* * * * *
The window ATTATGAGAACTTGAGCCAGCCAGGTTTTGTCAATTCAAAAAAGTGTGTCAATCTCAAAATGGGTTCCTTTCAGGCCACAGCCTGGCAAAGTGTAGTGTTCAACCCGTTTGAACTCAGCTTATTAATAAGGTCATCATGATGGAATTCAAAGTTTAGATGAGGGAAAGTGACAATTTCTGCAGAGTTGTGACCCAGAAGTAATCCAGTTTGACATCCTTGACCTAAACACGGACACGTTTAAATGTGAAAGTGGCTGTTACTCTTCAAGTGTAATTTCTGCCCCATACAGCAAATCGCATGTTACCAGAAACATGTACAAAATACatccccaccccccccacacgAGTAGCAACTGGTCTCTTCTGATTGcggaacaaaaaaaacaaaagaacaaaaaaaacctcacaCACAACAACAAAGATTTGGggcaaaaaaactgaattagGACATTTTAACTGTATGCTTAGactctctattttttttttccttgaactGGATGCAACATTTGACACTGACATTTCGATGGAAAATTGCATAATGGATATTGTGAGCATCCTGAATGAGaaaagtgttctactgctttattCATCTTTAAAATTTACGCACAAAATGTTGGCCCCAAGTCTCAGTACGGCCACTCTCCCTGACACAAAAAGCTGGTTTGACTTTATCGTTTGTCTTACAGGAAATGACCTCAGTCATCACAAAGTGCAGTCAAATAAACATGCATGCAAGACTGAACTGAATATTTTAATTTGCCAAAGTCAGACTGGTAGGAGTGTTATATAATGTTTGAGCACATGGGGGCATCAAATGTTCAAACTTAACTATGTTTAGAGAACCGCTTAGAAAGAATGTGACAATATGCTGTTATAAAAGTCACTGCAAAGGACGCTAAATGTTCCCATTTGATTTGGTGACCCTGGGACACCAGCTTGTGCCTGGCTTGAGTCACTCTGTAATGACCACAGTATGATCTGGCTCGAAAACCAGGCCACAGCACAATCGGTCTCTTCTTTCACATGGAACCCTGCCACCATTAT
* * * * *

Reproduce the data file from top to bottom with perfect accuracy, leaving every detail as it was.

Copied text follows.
The window ATTATGAGAACTTGAGCCAGCCAGGTTTTGTCAATTCAAAAAAGTGTGTCAATCTCAAAATGGGTTCCTTTCAGGCCACAGCCTGGCAAAGTGTAGTGTTCAACCCGTTTGAACTCAGCTTATTAATAAGGTCATCATGATGGAATTCAAAGTTTAGATGAGGGAAAGTGACAATTTCTGCAGAGTTGTGACCCAGAAGTAATCCAGTTTGACATCCTTGACCTAAACACGGACACGTTTAAATGTGAAAGTGGCTGTTACTCTTCAAGTGTAATTTCTGCCCCATACAGCAAATCGCATGTTACCAGAAACATGTACAAAATACatccccaccccccccacacgAGTAGCAACTGGTCTCTTCTGATTGcggaacaaaaaaaacaaaagaacaaaaaaaacctcacaCACAACAACAAAGATTTGGggcaaaaaaactgaattagGACATTTTAACTGTATGCTTAGactctctattttttttttccttgaactGGATGCAACATTTGACACTGACATTTCGATGGAAAATTGCATAATGGATATTGTGAGCATCCTGAATGAGaaaagtgttctactgctttattCATCTTTAAAATTTACGCACAAAATGTTGGCCCCAAGTCTCAGTACGGCCACTCTCCCTGACACAAAAAGCTGGTTTGACTTTATCGTTTGTCTTACAGGAAATGACCTCAGTCATCACAAAGTGCAGTCAAATAAACATGCATGCAAGACTGAACTGAATATTTTAATTTGCCAAAGTCAGACTGGTAGGAGTGTTATATAATGTTTGAGCACATGGGGGCATCAAATGTTCAAACTTAACTATGTTTAGAGAACCGCTTAGAAAGAATGTGACAATATGCTGTTATAAAAGTCACTGCAAAGGACGCTAAATGTTCCCATTTGATTTGGTGACCCTGGGACACCAGCTTGTGCCTGGCTTGAGTCACTCTGTAATGACCACAGTATGATCTGGCTCGAAAACCAGGCCACAGCACAATCGGTCTCTTCTTTCACATGGAACCCTGCCACCATTAT